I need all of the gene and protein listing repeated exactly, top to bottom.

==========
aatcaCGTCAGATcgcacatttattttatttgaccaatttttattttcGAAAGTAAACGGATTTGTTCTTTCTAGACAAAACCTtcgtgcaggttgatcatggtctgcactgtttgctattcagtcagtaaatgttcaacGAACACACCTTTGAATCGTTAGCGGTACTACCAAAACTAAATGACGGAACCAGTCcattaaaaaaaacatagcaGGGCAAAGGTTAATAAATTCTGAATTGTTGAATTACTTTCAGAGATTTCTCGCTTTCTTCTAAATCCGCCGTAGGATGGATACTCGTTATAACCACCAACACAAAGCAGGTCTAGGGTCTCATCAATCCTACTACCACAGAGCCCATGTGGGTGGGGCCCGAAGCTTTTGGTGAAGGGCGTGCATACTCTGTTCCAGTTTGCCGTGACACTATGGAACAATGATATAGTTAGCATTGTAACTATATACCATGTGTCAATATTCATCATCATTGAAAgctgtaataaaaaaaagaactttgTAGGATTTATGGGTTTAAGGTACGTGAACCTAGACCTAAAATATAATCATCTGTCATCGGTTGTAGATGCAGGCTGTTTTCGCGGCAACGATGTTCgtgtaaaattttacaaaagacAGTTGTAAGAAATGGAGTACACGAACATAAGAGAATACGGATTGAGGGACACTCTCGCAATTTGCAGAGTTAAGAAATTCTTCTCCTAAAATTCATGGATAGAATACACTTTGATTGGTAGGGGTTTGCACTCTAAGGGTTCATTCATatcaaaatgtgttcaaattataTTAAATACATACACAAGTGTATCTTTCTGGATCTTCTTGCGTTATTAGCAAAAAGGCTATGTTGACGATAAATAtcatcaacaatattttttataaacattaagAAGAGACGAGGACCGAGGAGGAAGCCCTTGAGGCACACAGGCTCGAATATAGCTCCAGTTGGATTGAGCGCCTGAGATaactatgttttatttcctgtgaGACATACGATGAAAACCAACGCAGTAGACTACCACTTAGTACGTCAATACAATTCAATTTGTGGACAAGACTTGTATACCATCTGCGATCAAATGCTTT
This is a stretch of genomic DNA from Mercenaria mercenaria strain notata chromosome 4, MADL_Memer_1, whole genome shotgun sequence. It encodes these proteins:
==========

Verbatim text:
aatcaCGTCAGATcgcacatttattttatttgaccaatttttattttcGAAAGTAAACGGATTTGTTCTTTCTAGACAAAACCTtcgtgcaggttgatcatggtctgcactgtttgctattcagtcagtaaatgttcaacGAACACACCTTTGAATCGTTAGCGGTACTACCAAAACTAAATGACGGAACCAGTCcattaaaaaaaacatagcaGGGCAAAGGTTAATAAATTCTGAATTGTTGAATTACTTTCAGAGATTTCTCGCTTTCTTCTAAATCCGCCGTAGGATGGATACTCGTTATAACCACCAACACAAAGCAGGTCTAGGGTCTCATCAATCCTACTACCACAGAGCCCATGTGGGTGGGGCCCGAAGCTTTTGGTGAAGGGCGTGCATACTCTGTTCCAGTTTGCCGTGACACTATGGAACAATGATATAGTTAGCATTGTAACTATATACCATGTGTCAATATTCATCATCATTGAAAgctgtaataaaaaaaagaactttgTAGGATTTATGGGTTTAAGGTACGTGAACCTAGACCTAAAATATAATCATCTGTCATCGGTTGTAGATGCAGGCTGTTTTCGCGGCAACGATGTTCgtgtaaaattttacaaaagacAGTTGTAAGAAATGGAGTACACGAACATAAGAGAATACGGATTGAGGGACACTCTCGCAATTTGCAGAGTTAAGAAATTCTTCTCCTAAAATTCATGGATAGAATACACTTTGATTGGTAGGGGTTTGCACTCTAAGGGTTCATTCATatcaaaatgtgttcaaattataTTAAATACATACACAAGTGTATCTTTCTGGATCTTCTTGCGTTATTAGCAAAAAGGCTATGTTGACGATAAATAtcatcaacaatattttttataaacattaagAAGAGACGAGGACCGAGGAGGAAGCCCTTGAGGCACACAGGCTCGAATATAGCTCCAGTTGGATTGAGCGCCTGAGATaactatgttttatttcctgtgaGACATACGATGAAAACCAACGCAGTAGACTACCACTTAGTACGTCAATACAATTCAATTTGTGGACAAGACTTGTATACCATCTGCGATCAAATGCTTT
This is a stretch of genomic DNA from Mercenaria mercenaria strain notata chromosome 4, MADL_Memer_1, whole genome shotgun sequence. It encodes these proteins: